Artist Proof: Alessandro Echevarria aka Skull Daggery is a Mental Astronaut and Amateur Deconstructionist who currently, lives, works, plays in Brooklyn, New York.
Artsprojekt: What inspires your art?
Skull Daggery: Living? I don’t actually know. It’s a very difficult thing to pinpoint.
I often make work about what interests me or what I deem meaningful in some way. Right now I’m really into animal bones, nature, diagrams, victorian/edwardian style, and meats. But I’ve also always really been inspired by old sailor tattoo flash, and japanese comics. I think mythology, and stories are a big part of what inspires me, but interpreting and creating them. I really like exploring how things are made, and putting it down showing how I understand it.
AP: What is the relationship between technique and content in your work?-
SD: Technique serves the content, but I guess I usually stay away from
depicting anything I don’t feel confident enough to draw or paint. I mean as I become better at my craft, I’d like to think the way my content is presented also improves, but other than that I don’t think about it all that much.
AP: Describe your first experience of making art and how it affected your life’s journey
SD: Well my mother says I started drawing when I was about 2, but I can’t say I remember that. Once at a friend’s studio in Florida, I was given the freedom to use paint and wood, to make whatever I wanted with no restraint. I just started doing what I thought was cool, not worried of any idea or context. One of the things I made in those sessions ended up being the first piece I ever sold. Which then got me invited to do more shows. Something I never even thought about doing with my work, I was pretty stoked.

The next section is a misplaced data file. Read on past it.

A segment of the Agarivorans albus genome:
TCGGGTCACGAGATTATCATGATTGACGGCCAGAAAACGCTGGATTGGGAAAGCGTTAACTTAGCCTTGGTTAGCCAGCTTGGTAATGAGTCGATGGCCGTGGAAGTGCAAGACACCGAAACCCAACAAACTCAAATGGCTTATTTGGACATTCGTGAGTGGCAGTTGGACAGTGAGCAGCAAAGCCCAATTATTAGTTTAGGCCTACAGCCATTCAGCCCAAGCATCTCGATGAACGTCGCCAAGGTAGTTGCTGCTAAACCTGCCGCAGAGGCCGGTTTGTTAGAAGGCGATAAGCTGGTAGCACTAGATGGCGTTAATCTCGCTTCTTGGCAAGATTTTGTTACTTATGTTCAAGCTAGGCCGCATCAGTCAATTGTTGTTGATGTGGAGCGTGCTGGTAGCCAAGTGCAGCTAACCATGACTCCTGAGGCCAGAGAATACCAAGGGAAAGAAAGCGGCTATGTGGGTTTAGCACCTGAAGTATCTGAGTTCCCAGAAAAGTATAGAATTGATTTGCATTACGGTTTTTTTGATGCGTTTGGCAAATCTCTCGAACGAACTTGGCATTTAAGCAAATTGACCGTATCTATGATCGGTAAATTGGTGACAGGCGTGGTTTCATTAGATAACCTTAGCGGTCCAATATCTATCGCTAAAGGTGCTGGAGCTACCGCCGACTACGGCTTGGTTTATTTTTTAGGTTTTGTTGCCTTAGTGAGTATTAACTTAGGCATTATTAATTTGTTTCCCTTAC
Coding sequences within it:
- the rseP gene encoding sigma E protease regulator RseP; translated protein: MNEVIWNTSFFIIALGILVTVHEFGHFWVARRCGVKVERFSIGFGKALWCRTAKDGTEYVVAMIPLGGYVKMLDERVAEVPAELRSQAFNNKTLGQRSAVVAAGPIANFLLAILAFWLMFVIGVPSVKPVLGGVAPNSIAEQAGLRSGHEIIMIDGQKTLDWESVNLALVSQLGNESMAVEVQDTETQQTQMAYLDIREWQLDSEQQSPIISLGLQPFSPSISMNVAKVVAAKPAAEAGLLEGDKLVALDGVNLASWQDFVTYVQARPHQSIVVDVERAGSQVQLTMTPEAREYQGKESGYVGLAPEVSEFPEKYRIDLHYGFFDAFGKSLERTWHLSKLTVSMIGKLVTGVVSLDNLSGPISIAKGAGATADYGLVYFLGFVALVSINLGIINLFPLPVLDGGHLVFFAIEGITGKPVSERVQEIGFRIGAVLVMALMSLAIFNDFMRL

AP: Describe your most recent experience of making art.
SD: Well the last thing I made I would hardly consider art. I worked on a pattern, something I have wanted to do for a long time, but never got a chance to or made myself do until just recently. It was a fun challenge to come up with all the elements of the composition and to fit them together without repeating too much, I’d love to work on more now, and really fine tune the process.
AP:Take us on a guided tour through a day in your life as an artist
SD: I usually wake up rather late, check emails, and Blog Subscriptions.
Next I plan my moves for that day, reply to calls or messages, and do some research for whatever personal or work project I’m currently developing. Then I head out to Nicola Verlato’s studio, an amazing artist who I assist,you should check out, and who is gracious enough to allows me to work on my own art at his studio. I do that until almost midnight and then go home to rest up, or work even more at home. The next day I do it all over again. This has been my new routine since the new year, As soon as I get my own studio, I’ll probably be there 24-7 working on projects.
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